There are not many books that address the boundaries of care of older people from a work-life perspective. This book, authored by contributors from various countries, looks at the boundaries of care by looking at private and public help, professional and personal help and paid and unpaid caregivers. It captures and conceptualizes the complexity of the intersection of work and home life as it relates to the provision of assistance and support to older relatives in a variety of "care work" contexts. It explores these issues within a critical framework, rather than from an assumed stress or burden perspective, which dominates current texts on the topic. Readers of this volume will gain a deeper understanding of issues of care provision amongst "networks" of careers and helpers, and of the particular dynamics of care when it is episodic or framed by constrains of space and time as a result of geography. In addition, each chapter addresses issues of diversity with sensitivity to gender, race and ethnicity.
This book will be of use to academics and graduate students in Gerontology, Family Studies, IO psychology, Gender Studies and Sociology.
Table of Contents
M. Creedon, Foreword. A. Martin-Matthews, J. Phillips, Introduction. C. Ward-Griffin, Health Professionals Caring for Aging Relatives: Negotiating the Public-Private Boundary. A. Mahmood, A. Martin-Matthews, Dynamics of Carework: Boundary Management and Relationship Issues for Home Support Workers and Elderly Clients. K. Mehta, L. Thang, Visible and Blurred Boundaries in Familial Care: The Dynamics of Multigenerational Care in Singapore. J. Sims-Gould, A. Martin-Matthews, C. Rosenthal, Family Caregiving, Helping and the Intersection of Gender and Kinship: Social Dynamics in the Provision of Care to Older Adults in Canada. M. Neal, D. Wagner, J.B. Bonn, K. Yokum, Caring from a Distance: Contemporary Care Issues. J. Phillips, M. Bernard, Work and Care: Blurring the Boundaries of Space, Place, Time and Distance. S. Keeling, J. Davey, Working Careers in New Zealand: Zones of Care and Contested Boundaries. J. Mears, E. Watson, Boundaries Blurred and Rigid at the Frontline of Care: Care Workers and the Negotiation of Relationships with Older People. N. Keating, D. Dosman, J. Swindle, J. Fast, Sharing the Work: Care Networks of Frail Seniors in Canada. J. Keefe, C. Glendenning, P. Fancey, Financial Payments for Family Careers: Policy Approaches and Debates. M. Evandrou, K. Glaser, Economic and Social Roles in Mid-life in Britain: Expanding Intersections and Blurring Boundaries. J. Twigg, Clashing Temporalities: Time, Home and the Bodywork of Care. J. Phillips, A. Martin-Matthews, Aging and Caring at the Intersection of Work and Home Life: Blurring the Boundaries.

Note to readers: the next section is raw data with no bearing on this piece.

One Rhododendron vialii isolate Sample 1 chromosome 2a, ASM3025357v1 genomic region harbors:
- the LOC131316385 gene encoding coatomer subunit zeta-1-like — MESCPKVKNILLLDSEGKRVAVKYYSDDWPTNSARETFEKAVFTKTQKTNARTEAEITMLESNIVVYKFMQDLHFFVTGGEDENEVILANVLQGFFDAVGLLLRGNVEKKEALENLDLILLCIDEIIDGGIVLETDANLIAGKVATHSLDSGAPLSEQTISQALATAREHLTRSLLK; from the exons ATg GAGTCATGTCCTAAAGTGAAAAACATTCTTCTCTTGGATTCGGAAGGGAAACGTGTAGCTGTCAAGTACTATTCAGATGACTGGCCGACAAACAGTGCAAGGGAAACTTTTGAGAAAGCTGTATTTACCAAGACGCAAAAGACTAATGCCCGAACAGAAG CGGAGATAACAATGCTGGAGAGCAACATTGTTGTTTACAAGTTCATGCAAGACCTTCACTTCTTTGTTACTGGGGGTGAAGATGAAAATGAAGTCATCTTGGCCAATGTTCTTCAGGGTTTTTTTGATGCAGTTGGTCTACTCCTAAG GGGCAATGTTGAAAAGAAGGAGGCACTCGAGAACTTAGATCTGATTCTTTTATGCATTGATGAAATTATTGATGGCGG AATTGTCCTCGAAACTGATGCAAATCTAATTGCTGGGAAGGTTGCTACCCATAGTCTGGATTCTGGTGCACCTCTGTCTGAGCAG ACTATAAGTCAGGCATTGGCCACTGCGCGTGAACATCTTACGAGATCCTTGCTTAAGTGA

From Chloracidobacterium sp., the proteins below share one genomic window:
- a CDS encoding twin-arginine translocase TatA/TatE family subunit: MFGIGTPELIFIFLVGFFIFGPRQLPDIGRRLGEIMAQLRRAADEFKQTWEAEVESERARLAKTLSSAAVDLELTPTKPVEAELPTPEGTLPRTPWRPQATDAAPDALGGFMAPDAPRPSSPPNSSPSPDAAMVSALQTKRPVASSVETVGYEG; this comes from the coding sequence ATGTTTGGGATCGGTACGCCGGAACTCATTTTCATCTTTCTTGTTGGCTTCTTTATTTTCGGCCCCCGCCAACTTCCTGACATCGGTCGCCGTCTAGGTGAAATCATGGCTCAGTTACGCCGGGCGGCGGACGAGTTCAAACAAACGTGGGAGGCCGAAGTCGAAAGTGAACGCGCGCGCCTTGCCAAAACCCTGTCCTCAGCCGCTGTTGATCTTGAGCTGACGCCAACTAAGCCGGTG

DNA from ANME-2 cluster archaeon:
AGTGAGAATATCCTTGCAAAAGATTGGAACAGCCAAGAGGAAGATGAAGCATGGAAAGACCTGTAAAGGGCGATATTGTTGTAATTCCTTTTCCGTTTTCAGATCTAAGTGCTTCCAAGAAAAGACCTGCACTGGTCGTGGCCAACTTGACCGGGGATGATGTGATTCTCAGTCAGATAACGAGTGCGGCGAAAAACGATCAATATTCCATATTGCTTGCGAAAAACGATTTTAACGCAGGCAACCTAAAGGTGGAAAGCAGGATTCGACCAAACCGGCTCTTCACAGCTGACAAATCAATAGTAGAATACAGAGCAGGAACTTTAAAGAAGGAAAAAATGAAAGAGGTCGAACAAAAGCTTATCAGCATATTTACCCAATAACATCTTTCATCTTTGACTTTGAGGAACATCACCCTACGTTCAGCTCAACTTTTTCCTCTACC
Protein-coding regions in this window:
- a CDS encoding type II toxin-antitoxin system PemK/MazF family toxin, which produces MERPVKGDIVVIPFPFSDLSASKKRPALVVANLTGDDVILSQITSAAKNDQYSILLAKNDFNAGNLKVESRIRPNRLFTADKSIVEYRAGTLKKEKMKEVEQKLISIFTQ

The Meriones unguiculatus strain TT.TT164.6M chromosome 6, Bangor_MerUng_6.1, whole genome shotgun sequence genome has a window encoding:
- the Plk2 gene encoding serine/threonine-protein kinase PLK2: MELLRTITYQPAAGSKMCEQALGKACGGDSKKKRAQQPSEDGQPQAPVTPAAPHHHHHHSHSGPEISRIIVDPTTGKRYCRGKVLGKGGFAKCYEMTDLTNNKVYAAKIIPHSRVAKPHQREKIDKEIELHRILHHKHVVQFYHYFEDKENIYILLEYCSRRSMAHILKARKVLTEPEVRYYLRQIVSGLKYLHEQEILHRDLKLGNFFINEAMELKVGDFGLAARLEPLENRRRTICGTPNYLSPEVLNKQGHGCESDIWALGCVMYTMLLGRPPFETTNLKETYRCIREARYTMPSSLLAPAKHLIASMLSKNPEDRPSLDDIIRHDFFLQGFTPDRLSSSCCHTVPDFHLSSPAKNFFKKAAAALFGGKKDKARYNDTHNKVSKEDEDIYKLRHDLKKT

Anne Martin-Matthews is a Professor of Sociology at the University of British Columbia in Vancouver, Canada. She is also Scientific Director of the Institute of Aging, one of 13 national institutes of the Canadian Institutes of Health Research.
She is the author of Widowhood in Later Life, and over 150 academic papers on aging, carework, families and health; recent publications examine care management versus care provision (Ageing and Society, 2007); crisis episodes in care (Journal of Applied Gerontology, 2008) and situating home care at the nexus of the private and the public spheres (Current Sociology, 2007). Anne is Vice-President of the Research Committee on Aging of the International Sociological Association, a member of the editorial board of Journal of Aging Studies and an overseas advisor for Ageing and Society. She is a Fellow of the Gerontological Society of America and of the Canadian Academy of Health Sciences.
Judith Phillips is Professor of Social Work and Gerontology and Head of the School of Human Sciences at Swansea University. She is also Director of the Interdisciplinary Research Centre on Ageing and the co-director of the Older People and Ageing Research and Development Network in Wales.
Her research interests are in environments of ageing, social work and social care and include housing and retirement communities, family and kinship networks, carework and older offenders. Her recent publications include: Concepts of Care (Polity Press); Social Work with Older People (Palgrave); Women Ageing (Routledge); and The Family and Community Life of Older People (Routledge). Judith is Series Editor for ‘Ageing and the Lifecourse’ (The Policy Press) and is President Elect of the British Society of Gerontology as well as a Fellow of the Gerontological Society of America.
"I think the international perspective is an especially useful approach in that the increasing number of older adults who will need care and thepermanent connection between caregivers and the work force is indeed a global issue. I commend the authors for gathering such a broad and distinguished group of scholars to address these issues" - Kathleen McInnis-Dittrich, Boston College
"This path-breaking collection provides an innovative approach to understanding the intersections of work-life balance and care-giving for frail older people. It challenges traditional research on care-giving by emphasizing the complex negotiations of care amongst caring networks, and across multiple paid care providers. This timely volume produces a novel theoretical approach to care-giving research. Anne Martin-Matthews and Judith Phillips have assembled a galaxy of the best researchers in aging from six countries to produce a truly international collection. It will advance current thinking in different cultural, social and economic contexts, throwing into sharp relief new ideas about work-life balance, and the family, while also critically addressing issues of gender, race, and ethnicity. This book will become a classic in new research approaches to care-giving" - Sara Arber, Centre for Research on Ageing and Gender (CRAG), University of Surrey